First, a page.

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Yellow Submarine to Taliwood: 28/09/21

Hellen Rose and George Gittoes established the Yellow House Jalalabad – a community centre for production and education around art, film, performance, music and dance – over twenty years ago. They have since grown a vibrant art-making community in Afghanistan over their decades in the country, working at a grassroots level to share knowledge and culture with and amongst the local population.

In this second entry of a series of diary entries, the pair document their return to the community in western Afghanistan after the Taliban assumption of power in the country earlier this year.

This morning we re-found the place where the 115-year-old Sufi Syed Baba G taught. 

He died in 2012 and his permanent resting place is in his old home, his bedroom. Two of his young students, brothers, sang the poetry of Rakman Baba.

Then in the late afternoon, inspired by the songs, we went to the Shrine of this great Sufi Poet, who wrote in Pashto, Abdur Rahman Baba.

Once I arrived at the large marble shrine, with my long hair and “look,” I was immediately taken for a visiting Baba. I attracted a small crowd of children from the madrassa and their teachers.  I explained to them that when I was a kid, in primary school, there was a day when I was hit by the realisation that everyone will die, including me.  I wrote a poem about it called “Clouds.”  I recited it to them and they loved it.

Why wonder where to wander
When the wind is your master
And life is not yours
To make you it’s loser

I was too young to realise I had written a Sufi poem. But once in high school, I soon began studying Islamic art and discovered the great Sufi poets like Rumi and Attar.

Earlier, in the morning, I had read a page from my Blood Mystic book to the young Sufis at Baba G’s grave. It is the page “Transitory States.” The teachers want me to come back and read more to the students in their madrassa and answer questions. I sensed the presence of my old, now dead, friend Baba G. I had promised him I would keep returning whenever I was in Peshawar. 

There was a protest demonstration in the old city [of Peshawar] when we driving back from the Rahman Baba shrine, which brought traffic almost to a standstill. It gave me time to think about this period in Peshawar, and how things have gone.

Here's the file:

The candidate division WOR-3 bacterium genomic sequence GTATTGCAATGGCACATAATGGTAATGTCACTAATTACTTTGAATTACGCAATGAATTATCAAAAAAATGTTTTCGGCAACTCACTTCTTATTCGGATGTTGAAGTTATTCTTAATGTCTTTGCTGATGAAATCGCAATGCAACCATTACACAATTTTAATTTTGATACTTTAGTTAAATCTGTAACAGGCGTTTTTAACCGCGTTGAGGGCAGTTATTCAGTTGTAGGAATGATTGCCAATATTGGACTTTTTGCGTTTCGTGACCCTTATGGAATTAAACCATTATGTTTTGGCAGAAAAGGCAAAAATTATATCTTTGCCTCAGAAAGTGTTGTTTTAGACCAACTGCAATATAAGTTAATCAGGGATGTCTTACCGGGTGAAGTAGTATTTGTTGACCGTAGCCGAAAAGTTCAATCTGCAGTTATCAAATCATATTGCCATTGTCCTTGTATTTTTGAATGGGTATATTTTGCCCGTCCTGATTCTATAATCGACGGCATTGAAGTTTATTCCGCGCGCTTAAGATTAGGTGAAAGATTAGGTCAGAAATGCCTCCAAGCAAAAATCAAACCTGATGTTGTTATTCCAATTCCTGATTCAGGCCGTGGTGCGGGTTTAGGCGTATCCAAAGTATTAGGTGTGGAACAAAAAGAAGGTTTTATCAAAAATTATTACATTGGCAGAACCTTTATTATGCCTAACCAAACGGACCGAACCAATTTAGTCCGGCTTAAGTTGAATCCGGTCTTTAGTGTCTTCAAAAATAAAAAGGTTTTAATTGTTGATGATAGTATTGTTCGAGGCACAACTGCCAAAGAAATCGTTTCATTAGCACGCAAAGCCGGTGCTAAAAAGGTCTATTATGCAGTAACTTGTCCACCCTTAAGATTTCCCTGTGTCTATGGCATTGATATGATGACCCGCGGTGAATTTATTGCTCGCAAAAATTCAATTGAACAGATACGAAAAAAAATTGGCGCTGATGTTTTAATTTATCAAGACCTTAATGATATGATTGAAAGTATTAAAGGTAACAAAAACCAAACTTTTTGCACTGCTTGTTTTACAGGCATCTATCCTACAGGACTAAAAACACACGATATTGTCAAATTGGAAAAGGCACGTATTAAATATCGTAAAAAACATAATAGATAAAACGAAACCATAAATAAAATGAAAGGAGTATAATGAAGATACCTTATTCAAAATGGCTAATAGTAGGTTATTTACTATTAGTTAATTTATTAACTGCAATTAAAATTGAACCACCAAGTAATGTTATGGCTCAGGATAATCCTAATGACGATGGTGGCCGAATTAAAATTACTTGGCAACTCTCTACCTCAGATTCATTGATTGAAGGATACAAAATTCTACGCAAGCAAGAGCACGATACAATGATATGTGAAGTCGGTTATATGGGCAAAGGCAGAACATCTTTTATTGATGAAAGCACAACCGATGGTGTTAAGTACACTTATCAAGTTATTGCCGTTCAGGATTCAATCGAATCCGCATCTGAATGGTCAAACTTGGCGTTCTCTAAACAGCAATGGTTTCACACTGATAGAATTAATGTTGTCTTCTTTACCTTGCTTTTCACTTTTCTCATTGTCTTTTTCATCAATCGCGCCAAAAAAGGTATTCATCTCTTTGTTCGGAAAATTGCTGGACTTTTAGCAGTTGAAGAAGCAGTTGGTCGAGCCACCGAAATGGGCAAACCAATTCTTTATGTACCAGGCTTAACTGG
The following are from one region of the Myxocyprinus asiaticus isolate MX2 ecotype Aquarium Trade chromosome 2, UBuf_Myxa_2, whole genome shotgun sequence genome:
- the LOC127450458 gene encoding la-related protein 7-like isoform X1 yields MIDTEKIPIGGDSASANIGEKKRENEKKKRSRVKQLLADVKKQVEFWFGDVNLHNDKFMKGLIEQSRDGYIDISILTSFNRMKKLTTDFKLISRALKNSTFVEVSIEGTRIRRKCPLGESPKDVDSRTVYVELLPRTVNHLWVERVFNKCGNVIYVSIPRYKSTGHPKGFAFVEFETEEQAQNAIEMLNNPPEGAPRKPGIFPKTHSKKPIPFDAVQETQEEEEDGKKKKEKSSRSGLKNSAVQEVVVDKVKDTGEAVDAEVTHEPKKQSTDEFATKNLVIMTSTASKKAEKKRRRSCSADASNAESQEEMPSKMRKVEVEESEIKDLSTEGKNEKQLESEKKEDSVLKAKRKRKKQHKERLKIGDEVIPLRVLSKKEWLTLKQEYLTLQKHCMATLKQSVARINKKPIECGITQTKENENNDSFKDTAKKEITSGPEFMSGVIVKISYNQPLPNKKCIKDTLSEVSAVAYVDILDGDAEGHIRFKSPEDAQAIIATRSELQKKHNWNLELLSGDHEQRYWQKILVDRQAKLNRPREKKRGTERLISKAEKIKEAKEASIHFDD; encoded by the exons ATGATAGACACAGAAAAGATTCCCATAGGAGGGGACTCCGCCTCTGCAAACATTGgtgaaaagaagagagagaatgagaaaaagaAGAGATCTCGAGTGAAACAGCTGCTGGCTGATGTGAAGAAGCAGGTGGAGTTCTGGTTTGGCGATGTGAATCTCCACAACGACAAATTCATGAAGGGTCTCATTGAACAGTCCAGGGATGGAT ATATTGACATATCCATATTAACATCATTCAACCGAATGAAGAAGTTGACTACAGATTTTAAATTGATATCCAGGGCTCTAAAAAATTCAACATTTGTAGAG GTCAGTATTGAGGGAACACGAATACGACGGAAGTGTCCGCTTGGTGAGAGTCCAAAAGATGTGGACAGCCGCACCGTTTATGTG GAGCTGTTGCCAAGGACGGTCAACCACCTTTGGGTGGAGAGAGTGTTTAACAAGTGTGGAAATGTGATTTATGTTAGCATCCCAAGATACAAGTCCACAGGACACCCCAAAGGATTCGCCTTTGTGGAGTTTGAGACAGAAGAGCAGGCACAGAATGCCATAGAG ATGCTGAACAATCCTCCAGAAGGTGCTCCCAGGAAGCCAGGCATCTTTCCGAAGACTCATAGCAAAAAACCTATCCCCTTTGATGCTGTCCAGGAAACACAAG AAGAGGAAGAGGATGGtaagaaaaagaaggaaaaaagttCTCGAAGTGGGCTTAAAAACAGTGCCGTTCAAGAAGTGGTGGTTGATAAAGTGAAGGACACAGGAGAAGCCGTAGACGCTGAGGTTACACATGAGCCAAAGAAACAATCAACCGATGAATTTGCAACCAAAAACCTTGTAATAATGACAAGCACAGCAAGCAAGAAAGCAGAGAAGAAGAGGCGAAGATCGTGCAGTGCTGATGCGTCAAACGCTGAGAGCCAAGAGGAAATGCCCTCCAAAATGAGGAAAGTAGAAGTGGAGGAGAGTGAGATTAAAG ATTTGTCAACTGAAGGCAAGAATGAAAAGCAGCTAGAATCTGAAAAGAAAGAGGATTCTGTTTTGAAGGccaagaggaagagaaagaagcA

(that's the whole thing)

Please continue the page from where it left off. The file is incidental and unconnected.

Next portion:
When I first came to Peshawar in 2007, to make a documentary, I did not know what it would be but slowly discovered that the local Pashto film industry was being attacked – video stores bombed and burnt. This grew into [the film] Miscreants of Taliwood.

This time I have discovered that everyone here wants to change the world’s perception of the Tribal Belt, Khyber Paktonkhwar, as a dangerous and forbidden place. My friend, Khuram, persuaded us to begin making tourism videos. We have been putting them out on social media and enjoying the response – getting over 100,000 views on each. If tourists from around the world began coming here to experience what we know to be an amazing and culturally rich place, it could be transformative. The same goes for Afghanistan.  Now that we have about eight tourism videos, which have been made in Peshawar, sister city of Jalalabad, we have something positive to show the Taliban.  I will be able to suggest to the Taliban that what Afghanistan needs the most is tourism. Perhaps with tourism will come trade and international acceptance?

I was planning to go to them with the simple plea to keep and protect our Yellow House but our willingness to help bring tourism to Afghanistan will gain almost certain support. I am sure they will be enthusiastic about the idea.

This approach will mess with the heads of a lot of people in the West who want to see Afghanistan as a permanently failed and inaccessible state.  We will prove art and tourism can achieve more than military intervention.

G

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